Madison libraries feature artists, authors from Oakhill prison
Oakhill Correctional Institution, on the outskirts of the village of Oregon, prioritizes equipping inmates with the necessary skills to find their footing and positively contribute to their community upon their release. One of the ways Oakhill does this is through educational programming.
Soon the Madison community will be able to see the written, artistic, dramatic, and musical works of the men at Oakhill through the Artists in Absentia exhibition coming to The Bubbler’s Artist-in-Residence Program at the Madison Public Library Central Branch in March. The exhibition will showcase prose, poetry, dramatic scenes, paintings and original music from a wide range of genres.
Preview original music and hear Oakhill men reading their written work.
“I’m excited to be able to share their voice, their vision, their creative abilities with a wider audience,” Jose Vergara, a volunteer instructor at Oakhill, said. “I really wanted to get this writing and art out because a good chunk of it is really impressive. And I feel it should have a wider audience. Not simply because it’s made by inmates but because it deserves to be seen–it’s worthwhile art.”
Vergara is a Ph.D. student at the University of Wisconsin-Madison studying Slavic languages and literature. He started teaching courses at Oakhill COrrectional Institution in 2011 after receiving a grant from the UW-Madison Center for the Humanities.
In his first course, Vergara focused on prominent Russian authors. The men in his class were also encouraged to bring in their own creative writing pieces after discussing themes and techniques from the assigned reading.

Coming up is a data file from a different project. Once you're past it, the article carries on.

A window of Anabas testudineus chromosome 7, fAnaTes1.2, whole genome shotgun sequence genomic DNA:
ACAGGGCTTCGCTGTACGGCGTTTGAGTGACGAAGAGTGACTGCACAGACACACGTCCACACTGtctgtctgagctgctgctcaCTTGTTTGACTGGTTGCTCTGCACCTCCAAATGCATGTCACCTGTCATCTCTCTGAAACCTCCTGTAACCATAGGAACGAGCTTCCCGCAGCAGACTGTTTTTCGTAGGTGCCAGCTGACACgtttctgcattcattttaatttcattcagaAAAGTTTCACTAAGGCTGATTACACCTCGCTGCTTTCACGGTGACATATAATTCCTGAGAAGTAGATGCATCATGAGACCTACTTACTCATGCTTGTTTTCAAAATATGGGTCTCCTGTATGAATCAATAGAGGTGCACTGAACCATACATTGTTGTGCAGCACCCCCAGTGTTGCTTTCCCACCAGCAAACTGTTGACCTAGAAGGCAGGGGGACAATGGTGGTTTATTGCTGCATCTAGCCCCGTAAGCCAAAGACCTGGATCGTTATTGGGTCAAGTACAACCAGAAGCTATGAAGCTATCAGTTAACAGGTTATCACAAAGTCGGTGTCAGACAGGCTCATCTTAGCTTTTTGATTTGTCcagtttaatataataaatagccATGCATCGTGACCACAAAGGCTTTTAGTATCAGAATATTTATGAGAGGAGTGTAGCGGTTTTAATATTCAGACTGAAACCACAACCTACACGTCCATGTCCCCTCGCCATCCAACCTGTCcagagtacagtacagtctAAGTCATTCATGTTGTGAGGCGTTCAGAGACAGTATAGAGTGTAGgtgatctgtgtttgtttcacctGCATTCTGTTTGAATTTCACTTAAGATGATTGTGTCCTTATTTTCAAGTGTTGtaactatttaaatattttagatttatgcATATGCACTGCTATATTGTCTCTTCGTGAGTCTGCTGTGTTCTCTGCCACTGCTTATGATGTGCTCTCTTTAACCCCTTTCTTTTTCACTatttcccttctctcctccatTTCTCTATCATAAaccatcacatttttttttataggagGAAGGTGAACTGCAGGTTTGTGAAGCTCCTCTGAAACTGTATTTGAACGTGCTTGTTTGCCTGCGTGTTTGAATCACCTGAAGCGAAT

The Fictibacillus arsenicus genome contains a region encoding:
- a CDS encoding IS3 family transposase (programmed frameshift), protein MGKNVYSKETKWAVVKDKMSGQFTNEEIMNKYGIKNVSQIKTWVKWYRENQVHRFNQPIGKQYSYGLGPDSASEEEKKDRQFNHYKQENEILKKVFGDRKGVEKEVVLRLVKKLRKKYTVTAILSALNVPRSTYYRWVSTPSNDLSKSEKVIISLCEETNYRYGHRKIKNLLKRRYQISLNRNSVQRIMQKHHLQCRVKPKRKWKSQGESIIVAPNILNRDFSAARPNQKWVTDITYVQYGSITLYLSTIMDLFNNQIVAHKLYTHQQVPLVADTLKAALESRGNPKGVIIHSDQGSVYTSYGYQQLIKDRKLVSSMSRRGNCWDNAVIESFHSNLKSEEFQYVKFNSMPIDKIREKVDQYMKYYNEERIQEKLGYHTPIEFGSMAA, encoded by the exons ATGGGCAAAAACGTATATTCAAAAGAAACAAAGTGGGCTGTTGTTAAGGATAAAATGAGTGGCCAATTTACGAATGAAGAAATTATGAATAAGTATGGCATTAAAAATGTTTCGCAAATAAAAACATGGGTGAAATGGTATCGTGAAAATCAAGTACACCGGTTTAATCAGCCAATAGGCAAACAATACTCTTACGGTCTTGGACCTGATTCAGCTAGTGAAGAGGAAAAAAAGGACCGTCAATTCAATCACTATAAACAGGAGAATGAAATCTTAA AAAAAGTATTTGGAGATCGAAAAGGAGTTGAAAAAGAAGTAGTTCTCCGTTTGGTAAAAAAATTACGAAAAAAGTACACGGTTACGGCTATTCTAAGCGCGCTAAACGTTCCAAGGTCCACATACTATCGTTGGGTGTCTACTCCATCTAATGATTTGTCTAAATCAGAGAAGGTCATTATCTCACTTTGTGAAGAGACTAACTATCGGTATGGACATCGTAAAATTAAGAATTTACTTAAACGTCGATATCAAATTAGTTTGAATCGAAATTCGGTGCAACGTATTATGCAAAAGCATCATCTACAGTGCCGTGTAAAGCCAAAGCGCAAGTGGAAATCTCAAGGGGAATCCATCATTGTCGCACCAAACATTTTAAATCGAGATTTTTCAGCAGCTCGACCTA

“We’ll talk about perspective and in the creative response they come up with, you see that they’ve not simply understood and are now aping what an author did; but they take it and make it their own as well,” Vergara said.
In addition, the Oakhill Prison Humanities Project offers a range of courses throughout the year including art, drama, history and philosophy. The project’s instructional staff is comprised of mostly UW graduate students and a few faculty instructors. They plan to offer an accounting course in the future to give the men more practical skills for returning to the real world.
Sharing the inmates’ voices was his main goal for the project, Vergara said.
Although the artists cannot attend the exhibition’s debut on March 3, the instructors at Oakhill wanted to make sure the community was able to feel their presence. The exhibition will feature digital recordings of the men reading their creative writing pieces and performing their original music.
“We’re playing with the idea that they’re absent but they’re not, and we’re trying to bring in the artists in different ways as best we can,” he said.
In a society wrought with negative and cliche images of prisons depicted in Hollywood and on television, another goal of the project is to humanize the men.
Vergara said he has “no delusions about what the exhibition will do,” but hopes that it can encourage broader conversations about the prison system.
“We hear the voices of these men in their writing and see their talents as creative human beings that are interested in sharing their experiences in a constructive way,” he said.